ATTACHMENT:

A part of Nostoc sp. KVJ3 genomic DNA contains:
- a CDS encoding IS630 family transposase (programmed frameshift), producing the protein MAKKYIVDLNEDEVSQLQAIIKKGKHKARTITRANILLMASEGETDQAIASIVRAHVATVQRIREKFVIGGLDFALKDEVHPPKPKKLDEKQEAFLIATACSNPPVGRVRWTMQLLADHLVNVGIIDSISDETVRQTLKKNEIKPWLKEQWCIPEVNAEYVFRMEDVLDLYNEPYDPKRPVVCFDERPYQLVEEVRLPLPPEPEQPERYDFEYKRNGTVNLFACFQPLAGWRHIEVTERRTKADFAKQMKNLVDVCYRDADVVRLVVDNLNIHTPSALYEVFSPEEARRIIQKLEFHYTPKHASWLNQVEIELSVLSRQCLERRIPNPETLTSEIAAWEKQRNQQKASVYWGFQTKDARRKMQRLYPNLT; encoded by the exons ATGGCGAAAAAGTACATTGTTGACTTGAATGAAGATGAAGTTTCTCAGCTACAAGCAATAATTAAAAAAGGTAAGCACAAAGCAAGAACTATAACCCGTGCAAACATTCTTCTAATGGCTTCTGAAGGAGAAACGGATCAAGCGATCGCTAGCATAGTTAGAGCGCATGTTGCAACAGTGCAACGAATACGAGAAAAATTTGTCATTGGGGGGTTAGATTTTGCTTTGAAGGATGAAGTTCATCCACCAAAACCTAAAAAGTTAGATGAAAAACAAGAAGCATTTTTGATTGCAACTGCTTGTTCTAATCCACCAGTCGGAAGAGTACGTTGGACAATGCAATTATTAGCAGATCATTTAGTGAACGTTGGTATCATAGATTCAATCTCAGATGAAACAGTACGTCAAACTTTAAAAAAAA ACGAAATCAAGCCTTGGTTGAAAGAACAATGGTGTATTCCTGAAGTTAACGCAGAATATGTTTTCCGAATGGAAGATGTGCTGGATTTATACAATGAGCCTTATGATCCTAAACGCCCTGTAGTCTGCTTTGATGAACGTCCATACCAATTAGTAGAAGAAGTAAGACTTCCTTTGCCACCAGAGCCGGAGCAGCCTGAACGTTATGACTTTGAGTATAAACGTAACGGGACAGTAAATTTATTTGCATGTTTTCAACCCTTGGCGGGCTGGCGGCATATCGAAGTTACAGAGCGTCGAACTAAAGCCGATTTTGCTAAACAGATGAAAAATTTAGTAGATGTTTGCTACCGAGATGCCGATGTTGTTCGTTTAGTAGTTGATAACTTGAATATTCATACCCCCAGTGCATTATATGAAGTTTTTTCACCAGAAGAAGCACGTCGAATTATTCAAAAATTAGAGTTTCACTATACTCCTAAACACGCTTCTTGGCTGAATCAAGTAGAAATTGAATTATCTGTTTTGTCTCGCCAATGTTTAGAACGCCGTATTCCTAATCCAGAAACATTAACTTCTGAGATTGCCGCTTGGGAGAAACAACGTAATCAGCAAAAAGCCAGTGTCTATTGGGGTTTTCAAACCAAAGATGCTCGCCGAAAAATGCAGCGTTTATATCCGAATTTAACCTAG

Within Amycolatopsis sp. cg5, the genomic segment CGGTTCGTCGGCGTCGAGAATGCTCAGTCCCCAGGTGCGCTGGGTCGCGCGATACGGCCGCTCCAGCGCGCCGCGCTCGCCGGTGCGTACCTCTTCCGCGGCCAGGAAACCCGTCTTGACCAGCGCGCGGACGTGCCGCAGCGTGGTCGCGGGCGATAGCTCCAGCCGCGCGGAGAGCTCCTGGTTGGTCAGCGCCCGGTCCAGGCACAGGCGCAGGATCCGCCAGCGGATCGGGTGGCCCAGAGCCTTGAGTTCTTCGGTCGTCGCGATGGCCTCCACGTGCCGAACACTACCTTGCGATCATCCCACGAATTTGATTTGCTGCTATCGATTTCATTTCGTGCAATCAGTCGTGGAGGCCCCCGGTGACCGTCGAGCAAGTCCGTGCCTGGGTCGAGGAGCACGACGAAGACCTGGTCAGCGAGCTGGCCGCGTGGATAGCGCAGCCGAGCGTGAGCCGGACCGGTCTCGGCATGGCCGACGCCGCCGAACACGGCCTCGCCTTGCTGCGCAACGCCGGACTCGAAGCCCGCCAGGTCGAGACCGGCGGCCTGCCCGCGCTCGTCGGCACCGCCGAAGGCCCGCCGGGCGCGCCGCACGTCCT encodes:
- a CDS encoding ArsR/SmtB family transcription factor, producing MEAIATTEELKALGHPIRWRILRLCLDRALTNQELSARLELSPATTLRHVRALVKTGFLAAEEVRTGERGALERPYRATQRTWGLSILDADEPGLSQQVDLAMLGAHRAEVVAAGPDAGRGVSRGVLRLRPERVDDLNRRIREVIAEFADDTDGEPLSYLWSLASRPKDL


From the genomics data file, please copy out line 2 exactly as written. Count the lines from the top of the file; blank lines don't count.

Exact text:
- a CDS encoding IS630 family transposase (programmed frameshift), producing the protein MAKKYIVDLNEDEVSQLQAIIKKGKHKARTITRANILLMASEGETDQAIASIVRAHVATVQRIREKFVIGGLDFALKDEVHPPKPKKLDEKQEAFLIATACSNPPVGRVRWTMQLLADHLVNVGIIDSISDETVRQTLKKNEIKPWLKEQWCIPEVNAEYVFRMEDVLDLYNEPYDPKRPVVCFDERPYQLVEEVRLPLPPEPEQPERYDFEYKRNGTVNLFACFQPLAGWRHIEVTERRTKADFAKQMKNLVDVCYRDADVVRLVVDNLNIHTPSALYEVFSPEEARRIIQKLEFHYTPKHASWLNQVEIELSVLSRQCLERRIPNPETLTSEIAAWEKQRNQQKASVYWGFQTKDARRKMQRLYPNLT; encoded by the exons ATGGCGAAAAAGTACATTGTTGACTTGAATGAAGATGAAGTTTCTCAGCTACAAGCAATAATTAAAAAAGGTAAGCACAAAGCAAGAACTATAACCCGTGCAAACATTCTTCTAATGGCTTCTGAAGGAGAAACGGATCAAGCGATCGCTAGCATAGTTAGAGCGCATGTTGCAACAGTGCAACGAATACGAGAAAAATTTGTCATTGGGGGGTTAGATTTTGCTTTGAAGGATGAAGTTCATCCACCAAAACCTAAAAAGTTAGATGAAAAACAAGAAGCATTTTTGATTGCAACTGCTTGTTCTAATCCACCAGTCGGAAGAGTACGTTGGACAATGCAATTATTAGCAGATCATTTAGTGAACGTTGGTATCATAGATTCAATCTCAGATGAAACAGTACGTCAAACTTTAAAAAAAA ACGAAATCAAGCCTTGGTTGAAAGAACAATGGTGTATTCCTGAAGTTAACGCAGAATATGTTTTCCGAATGGAAGATGTGCTGGATTTATACAATGAGCCTTATGATCCTAAACGCCCTGTAGTCTGCTTTGATGAACGTCCATACCAATTAGTAGAAGAAGTAAGACTTCCTTTGCCACCAGAGCCGGAGCAGCCTGAACGTTATGACTTTGAGTATAAACGTAACGGGACAGTAAATTTATTTGCATGTTTTCAACCCTTGGCGGGCTGGCGGCATATCGAAGTTACAGAGCGTCGAACTAAAGCCGATTTTGCTAAACAGATGAAAAATTTAGTAGATGTTTGCTACCGAGATGCCGATGTTGTTCGTTTAGTAGTTGATAACTTGAATATTCATACCCCCAGTGCATTATATGAAGTTTTTTCACCAGAAGAAGCACGTCGAATTATTCAAAAATTAGAGTTTCACTATACTCCTAAACACGCTTCTTGGCTGAATCAAGTAGAAATTGAATTATCTGTTTTGTCTCGCCAATGTTTAGAACGCCGTATTCCTAATCCAGAAACATTAACTTCTGAGATTGCCGCTTGGGAGAAACAACGTAATCAGCAAAAAGCCAGTGTCTATTGGGGTTTTCAAACCAAAGATGCTCGCCGAAAAATGCAGCGTTTATATCCGAATTTAACCTAG